The TV only goes down right before the big game, the oven goes cold on Thanksgiving morning and then it’s the refrigerator shutting down on New Years Eve. Major appliances only seem to go down at the worst imaginable times.
It is the frustrating memories of these untimely failures and the quest for peace of mind that are the biggest drivers for the purchase of service contracts on appliances and tech products for consumers, according to a new report from the Service Contract Industry Council (SCIC).
The SCIC report asked consumers to share their stories about a time when a product stopped working at the worst possible moment. The number one culprit: kitchen appliances. And the worst possible moment? Right before or during a holiday – most commonly Thanksgiving or Christmas!
“It never fails – appliances or other consumer products seem to sense when we need them the most, and that’s when they choose to stop working. A service contract may not be able to stop the breakdown, but it will make replacing or repairing the failed product so much more simple and more affordable,” said Tim Meenan, SCIC executive director.
In the survey of 1,000 American adults, peace of mind was cited as the single biggest reason (40%) for purchasing a service contract on a consumer product. When asked to describe their horror stories about when a consumer product stopped working at the worst possible time, the most common response was broken kitchen appliances (38%).
Here are some actual consumer comments received in SCIC’s open-ended survey:
- “Right before Thanksgiving! My oven lost its heating and then my dishwasher went out!”
- “Laptop broke while trying to submit a paper for college 10 minutes before it was due.”
- “Water heater went out in the middle of showers & laundry while getting ready for my wedding!”
- “TV died while watching the Super Bowl!”
More than half the respondents (54%) reported that a product broke on them right before or during a holiday or while on vacation. About one-third had a product break just as a work or school assignment was due. Technology – laptops, cell phones, TVs, and more – was cited by 1 in 3 respondents as the consumer product that failed them at the wrong time.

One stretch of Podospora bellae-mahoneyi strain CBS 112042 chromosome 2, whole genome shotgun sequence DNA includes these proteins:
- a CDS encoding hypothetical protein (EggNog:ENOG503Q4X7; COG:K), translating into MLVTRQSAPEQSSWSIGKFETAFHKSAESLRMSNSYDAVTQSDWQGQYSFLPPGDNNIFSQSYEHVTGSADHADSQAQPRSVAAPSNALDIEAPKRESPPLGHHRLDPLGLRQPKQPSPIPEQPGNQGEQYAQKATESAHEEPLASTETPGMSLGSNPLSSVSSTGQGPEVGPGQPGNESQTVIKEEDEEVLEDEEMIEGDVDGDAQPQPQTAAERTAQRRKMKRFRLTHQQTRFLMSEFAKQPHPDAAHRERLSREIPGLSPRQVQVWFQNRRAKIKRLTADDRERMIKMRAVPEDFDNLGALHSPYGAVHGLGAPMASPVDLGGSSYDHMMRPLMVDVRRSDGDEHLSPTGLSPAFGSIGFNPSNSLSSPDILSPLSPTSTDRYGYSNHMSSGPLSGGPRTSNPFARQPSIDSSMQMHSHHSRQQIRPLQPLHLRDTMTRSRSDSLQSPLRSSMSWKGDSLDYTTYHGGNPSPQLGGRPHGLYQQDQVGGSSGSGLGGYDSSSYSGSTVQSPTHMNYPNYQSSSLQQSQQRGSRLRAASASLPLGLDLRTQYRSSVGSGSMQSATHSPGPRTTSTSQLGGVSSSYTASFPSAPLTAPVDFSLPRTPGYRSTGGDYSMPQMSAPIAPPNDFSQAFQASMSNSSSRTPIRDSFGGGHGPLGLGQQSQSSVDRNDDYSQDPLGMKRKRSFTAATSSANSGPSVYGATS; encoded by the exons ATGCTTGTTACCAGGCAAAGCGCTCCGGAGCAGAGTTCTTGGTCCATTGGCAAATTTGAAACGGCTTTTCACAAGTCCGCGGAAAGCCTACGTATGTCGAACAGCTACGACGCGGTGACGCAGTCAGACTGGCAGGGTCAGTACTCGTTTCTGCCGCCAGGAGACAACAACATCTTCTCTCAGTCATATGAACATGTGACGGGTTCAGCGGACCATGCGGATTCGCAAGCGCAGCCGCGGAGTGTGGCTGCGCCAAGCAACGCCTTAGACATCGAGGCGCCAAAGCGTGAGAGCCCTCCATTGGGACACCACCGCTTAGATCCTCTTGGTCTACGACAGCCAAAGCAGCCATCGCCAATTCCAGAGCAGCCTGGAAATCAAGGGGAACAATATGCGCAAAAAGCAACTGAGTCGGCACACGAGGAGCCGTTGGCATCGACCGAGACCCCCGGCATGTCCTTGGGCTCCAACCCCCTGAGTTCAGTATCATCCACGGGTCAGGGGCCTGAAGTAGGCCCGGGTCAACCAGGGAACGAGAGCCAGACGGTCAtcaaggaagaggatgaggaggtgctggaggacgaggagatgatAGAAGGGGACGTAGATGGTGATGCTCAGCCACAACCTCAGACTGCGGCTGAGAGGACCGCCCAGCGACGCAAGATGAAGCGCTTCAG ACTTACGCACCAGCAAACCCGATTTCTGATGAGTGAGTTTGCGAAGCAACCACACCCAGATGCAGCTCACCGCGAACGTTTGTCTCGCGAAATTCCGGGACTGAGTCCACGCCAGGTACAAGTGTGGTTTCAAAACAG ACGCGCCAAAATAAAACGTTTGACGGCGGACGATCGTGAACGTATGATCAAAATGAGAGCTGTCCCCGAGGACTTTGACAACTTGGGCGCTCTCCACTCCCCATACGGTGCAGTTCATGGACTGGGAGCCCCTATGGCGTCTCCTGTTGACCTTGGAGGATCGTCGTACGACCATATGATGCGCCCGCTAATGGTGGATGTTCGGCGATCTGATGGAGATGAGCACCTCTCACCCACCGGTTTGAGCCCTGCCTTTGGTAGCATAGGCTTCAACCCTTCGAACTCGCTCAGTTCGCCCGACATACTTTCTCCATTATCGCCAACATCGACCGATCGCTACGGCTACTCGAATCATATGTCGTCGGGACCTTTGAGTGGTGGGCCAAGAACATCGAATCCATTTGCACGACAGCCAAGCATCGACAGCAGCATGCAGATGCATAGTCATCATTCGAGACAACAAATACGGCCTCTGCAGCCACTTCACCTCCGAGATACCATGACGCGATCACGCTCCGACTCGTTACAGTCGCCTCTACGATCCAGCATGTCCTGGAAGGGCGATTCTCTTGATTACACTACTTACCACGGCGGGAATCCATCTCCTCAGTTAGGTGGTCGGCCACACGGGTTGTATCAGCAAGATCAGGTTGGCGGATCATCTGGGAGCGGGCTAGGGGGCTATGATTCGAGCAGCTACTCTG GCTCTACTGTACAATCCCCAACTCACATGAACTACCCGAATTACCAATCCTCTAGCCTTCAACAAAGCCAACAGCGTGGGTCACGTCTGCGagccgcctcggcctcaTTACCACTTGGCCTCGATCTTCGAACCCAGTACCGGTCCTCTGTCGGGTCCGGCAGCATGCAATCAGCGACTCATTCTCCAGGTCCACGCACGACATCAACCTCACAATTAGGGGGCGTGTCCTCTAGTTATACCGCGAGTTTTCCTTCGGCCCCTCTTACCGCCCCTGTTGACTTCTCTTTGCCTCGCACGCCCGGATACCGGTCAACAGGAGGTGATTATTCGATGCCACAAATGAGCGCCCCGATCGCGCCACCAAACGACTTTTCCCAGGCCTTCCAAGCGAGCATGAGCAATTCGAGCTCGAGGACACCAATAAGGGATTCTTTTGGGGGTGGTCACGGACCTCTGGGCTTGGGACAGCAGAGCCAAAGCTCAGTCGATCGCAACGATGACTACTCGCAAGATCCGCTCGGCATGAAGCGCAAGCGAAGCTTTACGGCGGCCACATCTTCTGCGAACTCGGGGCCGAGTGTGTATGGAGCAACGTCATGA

And then there’s losing an electronic key fob in a crowded mall parking lot while doing holiday shopping. Without a key fob protection plan, a consumer’s holiday budget could be blown by buying a replacement key.
“There’s no way to know when a routine failure or worse may hit your essential appliance or consumer electronic device, so it’s vitally important to have a backup plan you can turn to,” Meenan said. “Consumers value the predictability that service contracts provide in an unpredictable world.”
Survey respondents who had purchased a service contract on a consumer product in the past were asked their primary motivations. Topping the list was peace of mind (40%), followed by cost and hassle of repairs (23%), more affordable than replacement (21%), and Murphy’s Law – if I didn’t, it WOULD break (14%). Peace of mind was cited most often by consumers ages 18-34 (45%), while those ages 55 and older were the most likely to cite the affordability of a service contract compared with the cost of repairs (27%) or replacement (24%).
Service contracts are sold at the point of sale or after purchase, and can even cover smaller products such as e-readers and video games. Consumers purchase millions of service contracts annually, citing peace of mind and time saved tracking down repairs. And while Black Friday is all about impulse purchases, many service contracts provide a “full refund period,” allowing consumers to cancel a service contract without penalty for a certain period of time after purchase.